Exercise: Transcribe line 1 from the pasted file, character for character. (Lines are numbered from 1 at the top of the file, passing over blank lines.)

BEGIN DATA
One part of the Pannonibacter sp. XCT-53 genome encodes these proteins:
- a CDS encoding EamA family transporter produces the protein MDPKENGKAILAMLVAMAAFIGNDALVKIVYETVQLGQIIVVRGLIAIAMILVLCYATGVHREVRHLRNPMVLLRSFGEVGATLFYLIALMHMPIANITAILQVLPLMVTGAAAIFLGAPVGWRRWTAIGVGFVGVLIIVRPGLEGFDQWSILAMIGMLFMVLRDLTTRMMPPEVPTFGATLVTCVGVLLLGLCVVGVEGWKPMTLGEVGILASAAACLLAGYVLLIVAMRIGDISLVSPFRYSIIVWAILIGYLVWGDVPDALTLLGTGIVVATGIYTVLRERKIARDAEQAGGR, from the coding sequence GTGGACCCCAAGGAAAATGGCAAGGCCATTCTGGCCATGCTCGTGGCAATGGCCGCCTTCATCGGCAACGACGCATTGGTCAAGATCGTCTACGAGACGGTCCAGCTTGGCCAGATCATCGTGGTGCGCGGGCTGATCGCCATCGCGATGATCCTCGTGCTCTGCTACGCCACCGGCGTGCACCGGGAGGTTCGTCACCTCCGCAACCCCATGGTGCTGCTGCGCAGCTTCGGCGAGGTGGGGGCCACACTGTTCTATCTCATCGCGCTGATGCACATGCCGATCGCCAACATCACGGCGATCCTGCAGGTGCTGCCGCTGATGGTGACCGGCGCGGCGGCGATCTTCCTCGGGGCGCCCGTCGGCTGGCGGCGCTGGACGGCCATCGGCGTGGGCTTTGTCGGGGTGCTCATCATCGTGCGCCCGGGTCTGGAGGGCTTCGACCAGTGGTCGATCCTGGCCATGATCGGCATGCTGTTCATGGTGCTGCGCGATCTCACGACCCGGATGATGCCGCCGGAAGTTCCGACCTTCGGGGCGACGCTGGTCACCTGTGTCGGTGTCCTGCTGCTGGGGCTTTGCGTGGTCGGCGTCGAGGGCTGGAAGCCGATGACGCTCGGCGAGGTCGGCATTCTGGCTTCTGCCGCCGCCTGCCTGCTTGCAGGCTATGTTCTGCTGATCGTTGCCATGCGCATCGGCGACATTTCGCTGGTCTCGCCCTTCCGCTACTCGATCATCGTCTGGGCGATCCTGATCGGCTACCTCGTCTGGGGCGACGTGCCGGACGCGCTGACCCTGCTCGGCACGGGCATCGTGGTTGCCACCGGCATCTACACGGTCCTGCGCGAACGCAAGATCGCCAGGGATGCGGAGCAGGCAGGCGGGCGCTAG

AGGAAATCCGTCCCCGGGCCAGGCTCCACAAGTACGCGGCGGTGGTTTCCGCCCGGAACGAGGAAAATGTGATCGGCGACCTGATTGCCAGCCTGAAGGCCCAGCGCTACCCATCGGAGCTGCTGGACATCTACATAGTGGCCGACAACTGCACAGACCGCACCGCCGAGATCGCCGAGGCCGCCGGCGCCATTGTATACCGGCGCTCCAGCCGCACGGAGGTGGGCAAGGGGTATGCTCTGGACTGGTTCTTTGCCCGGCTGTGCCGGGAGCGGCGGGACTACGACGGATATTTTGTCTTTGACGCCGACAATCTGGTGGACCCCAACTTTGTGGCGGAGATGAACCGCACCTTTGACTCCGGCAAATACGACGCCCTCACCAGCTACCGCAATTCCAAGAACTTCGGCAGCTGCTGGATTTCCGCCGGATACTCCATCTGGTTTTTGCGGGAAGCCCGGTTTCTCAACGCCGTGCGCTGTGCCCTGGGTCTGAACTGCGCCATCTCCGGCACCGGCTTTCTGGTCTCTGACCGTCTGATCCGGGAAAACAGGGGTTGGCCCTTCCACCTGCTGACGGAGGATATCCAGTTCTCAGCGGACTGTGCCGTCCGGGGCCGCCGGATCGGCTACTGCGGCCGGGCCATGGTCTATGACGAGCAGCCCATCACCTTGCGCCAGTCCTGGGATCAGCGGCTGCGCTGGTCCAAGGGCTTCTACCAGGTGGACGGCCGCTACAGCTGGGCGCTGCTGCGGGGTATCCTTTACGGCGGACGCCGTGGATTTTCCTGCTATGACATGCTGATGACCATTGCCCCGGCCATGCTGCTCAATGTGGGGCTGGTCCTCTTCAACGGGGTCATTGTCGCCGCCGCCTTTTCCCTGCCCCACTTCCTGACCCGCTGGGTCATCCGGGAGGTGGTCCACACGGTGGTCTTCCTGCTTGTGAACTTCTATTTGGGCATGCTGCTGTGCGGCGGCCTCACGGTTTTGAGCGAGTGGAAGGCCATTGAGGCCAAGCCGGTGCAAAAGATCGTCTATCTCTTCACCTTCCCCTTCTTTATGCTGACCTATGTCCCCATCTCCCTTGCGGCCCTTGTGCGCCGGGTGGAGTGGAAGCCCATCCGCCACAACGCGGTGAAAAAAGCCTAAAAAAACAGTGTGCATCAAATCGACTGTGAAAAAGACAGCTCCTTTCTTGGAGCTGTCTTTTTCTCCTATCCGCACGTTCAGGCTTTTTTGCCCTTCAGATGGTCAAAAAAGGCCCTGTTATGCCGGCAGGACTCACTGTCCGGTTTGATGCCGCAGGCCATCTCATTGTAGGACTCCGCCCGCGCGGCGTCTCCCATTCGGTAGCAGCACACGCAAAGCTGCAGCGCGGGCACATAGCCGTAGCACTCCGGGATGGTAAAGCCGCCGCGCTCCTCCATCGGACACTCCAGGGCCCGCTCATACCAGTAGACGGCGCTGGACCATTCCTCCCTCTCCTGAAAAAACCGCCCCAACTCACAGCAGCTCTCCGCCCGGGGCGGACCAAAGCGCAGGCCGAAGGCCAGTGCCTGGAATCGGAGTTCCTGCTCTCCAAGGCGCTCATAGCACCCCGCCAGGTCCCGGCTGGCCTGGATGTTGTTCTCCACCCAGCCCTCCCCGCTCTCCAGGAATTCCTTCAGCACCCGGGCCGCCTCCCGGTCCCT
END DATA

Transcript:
One part of the Pannonibacter sp. XCT-53 genome encodes these proteins: